Sunday, December 8, 2013

On Balloons

What is this miraculously connected attunement I feel toward my balloon? What does this affinity reveal about the essence of my own nature? What does that shiny, vibrant sphere bring into my modus of understanding and how can or will it remain in that status? 

Knowing one's own balloon is not the same thing as simply acquiring new knowledge in a new landscape with a new animal to guide the way. Knowing one's own balloon requires full existential involvement.

To keep your balloon inflated throughout your many dreams and with your many guides and companions, you must adopt a kind of Heideggean philosophy, you must not take seriously the possibility of total reduction of spirit to plain intelligence. 

For Heidegger, preservation of spirit as a wholeness of being became the central theme of his philosophy. Thinking is authentic, constitutive only if it is an existential outcry, if it is the voice of being. 

But what about my balloon? Can I truly sense it in its silenced presence of being? If my vision of a balloon, my understanding of my balloon is misguided, do I then stop seeing the balloon?  

Directing our focus back onto ourselves, beyond the place of doubt and straight and shallow superficiality, we uproot our self from consciousness with liberating thoughts... 

thoughts that eventually lead to the oblivion of being, to the popping of our own balloon.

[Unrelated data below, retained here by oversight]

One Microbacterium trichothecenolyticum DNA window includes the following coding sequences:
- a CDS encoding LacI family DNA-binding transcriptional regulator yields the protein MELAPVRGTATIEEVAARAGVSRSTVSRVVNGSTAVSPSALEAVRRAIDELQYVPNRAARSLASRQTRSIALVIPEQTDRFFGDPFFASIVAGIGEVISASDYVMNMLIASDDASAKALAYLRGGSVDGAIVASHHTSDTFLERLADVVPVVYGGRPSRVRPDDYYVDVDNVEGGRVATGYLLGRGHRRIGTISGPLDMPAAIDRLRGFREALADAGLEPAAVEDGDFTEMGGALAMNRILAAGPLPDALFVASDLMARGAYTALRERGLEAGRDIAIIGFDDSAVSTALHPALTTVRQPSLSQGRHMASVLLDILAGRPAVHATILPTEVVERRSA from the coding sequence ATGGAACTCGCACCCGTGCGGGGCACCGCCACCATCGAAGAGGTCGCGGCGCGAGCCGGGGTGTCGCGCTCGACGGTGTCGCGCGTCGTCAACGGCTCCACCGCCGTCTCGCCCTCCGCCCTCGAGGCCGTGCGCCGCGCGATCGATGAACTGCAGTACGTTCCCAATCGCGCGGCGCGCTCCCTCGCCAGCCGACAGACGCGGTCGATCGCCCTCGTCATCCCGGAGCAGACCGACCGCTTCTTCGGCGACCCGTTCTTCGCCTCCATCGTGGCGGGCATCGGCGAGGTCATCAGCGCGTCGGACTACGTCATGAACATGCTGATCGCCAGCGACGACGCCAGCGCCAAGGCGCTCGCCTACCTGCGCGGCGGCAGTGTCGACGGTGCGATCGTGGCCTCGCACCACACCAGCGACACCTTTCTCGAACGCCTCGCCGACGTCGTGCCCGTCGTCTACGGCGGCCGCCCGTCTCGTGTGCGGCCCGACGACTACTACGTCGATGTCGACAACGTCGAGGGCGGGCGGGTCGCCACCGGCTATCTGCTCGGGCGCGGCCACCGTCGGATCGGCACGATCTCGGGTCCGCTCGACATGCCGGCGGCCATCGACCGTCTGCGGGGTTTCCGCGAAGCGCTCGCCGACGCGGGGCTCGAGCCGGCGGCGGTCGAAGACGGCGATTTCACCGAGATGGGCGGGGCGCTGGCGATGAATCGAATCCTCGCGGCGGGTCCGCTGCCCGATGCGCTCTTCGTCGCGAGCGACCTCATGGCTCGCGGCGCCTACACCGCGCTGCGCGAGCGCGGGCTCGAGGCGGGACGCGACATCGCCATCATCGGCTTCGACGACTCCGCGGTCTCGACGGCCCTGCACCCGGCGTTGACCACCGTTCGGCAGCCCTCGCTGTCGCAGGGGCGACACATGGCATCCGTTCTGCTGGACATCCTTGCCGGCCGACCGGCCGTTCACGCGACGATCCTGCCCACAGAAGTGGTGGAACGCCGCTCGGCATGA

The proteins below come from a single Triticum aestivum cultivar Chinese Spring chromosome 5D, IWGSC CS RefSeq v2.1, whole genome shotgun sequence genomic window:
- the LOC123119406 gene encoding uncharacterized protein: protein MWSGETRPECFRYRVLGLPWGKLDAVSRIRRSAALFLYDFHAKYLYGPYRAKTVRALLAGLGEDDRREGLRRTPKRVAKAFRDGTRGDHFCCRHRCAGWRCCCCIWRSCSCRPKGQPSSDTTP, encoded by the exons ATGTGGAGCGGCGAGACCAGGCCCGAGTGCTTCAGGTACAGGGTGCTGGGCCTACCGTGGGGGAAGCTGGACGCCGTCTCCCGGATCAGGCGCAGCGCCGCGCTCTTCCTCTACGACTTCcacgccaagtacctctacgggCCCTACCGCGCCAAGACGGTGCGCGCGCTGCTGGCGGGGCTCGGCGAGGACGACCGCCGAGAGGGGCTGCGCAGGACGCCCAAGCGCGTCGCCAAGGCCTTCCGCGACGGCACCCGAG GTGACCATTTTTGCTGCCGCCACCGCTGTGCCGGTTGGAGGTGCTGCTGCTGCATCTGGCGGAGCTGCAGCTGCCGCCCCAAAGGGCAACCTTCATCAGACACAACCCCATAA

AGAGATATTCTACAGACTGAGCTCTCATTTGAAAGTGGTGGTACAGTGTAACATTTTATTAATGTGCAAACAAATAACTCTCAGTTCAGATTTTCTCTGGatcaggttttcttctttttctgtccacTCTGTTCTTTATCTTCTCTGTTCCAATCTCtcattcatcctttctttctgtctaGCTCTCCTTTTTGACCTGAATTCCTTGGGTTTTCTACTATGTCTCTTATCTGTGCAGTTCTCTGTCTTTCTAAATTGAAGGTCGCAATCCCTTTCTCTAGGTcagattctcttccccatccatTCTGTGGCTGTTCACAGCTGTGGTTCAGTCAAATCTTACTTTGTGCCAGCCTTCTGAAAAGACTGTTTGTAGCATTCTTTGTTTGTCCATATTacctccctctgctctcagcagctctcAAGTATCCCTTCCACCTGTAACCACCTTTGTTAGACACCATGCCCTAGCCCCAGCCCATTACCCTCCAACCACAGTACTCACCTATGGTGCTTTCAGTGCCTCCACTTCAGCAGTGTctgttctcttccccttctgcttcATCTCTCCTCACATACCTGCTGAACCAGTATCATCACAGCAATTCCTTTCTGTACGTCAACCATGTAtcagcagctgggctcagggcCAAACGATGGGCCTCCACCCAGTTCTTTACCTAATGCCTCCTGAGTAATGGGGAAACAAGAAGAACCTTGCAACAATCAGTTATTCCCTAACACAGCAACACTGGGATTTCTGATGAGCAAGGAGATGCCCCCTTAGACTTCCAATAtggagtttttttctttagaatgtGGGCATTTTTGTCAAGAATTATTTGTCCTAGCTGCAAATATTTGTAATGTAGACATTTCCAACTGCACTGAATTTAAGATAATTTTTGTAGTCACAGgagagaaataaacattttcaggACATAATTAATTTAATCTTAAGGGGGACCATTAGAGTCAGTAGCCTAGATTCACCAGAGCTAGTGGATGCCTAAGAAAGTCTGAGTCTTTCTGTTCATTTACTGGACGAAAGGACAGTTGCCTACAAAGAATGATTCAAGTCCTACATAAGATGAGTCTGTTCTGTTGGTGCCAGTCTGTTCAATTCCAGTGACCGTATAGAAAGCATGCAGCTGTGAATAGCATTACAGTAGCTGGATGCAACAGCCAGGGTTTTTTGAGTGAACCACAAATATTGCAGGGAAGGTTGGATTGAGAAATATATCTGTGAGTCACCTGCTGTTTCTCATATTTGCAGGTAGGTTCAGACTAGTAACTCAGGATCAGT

Heidegger calls this the emasculation of the spirit...

As Heidegger puts it "the spirit falsified into intelligence thus falls to the level of a tool in the service of others, a tool the manipulation of which can be taught and learned" (Heidegger, p. 248). 

~ surrounded by a sort of spiritual gravity, the closer we are to the center of ourselves, the higher our balloons rise and the more clearly our essence of being can perceive the world. 

In honor of keeping a healthy, constitutive tension between spiritual awareness of being and intellectual reflection ...

1 comment:

Bob Bruhin said...

When I was a very young child, a balloon was a seriously bittersweet thing. The first day it was so amazing, so outstandingly beautiful compared to everything else in the world, that I just loved it beyond all reason. The second or third day, of course, it was a shrunken, wrinkled, shriveled latex husk, lurking behind the sofa, giving me gooseflesh whenever I dared to look at it. Before I lost my first pet, or I gave up my stuffed bunny because of allergies, I was already learning about the fragility of joy and beauty by saying farewell to balloons.

Not quite the metaphor you were working today, I know, but I was still moved to share.

<3 <3 <3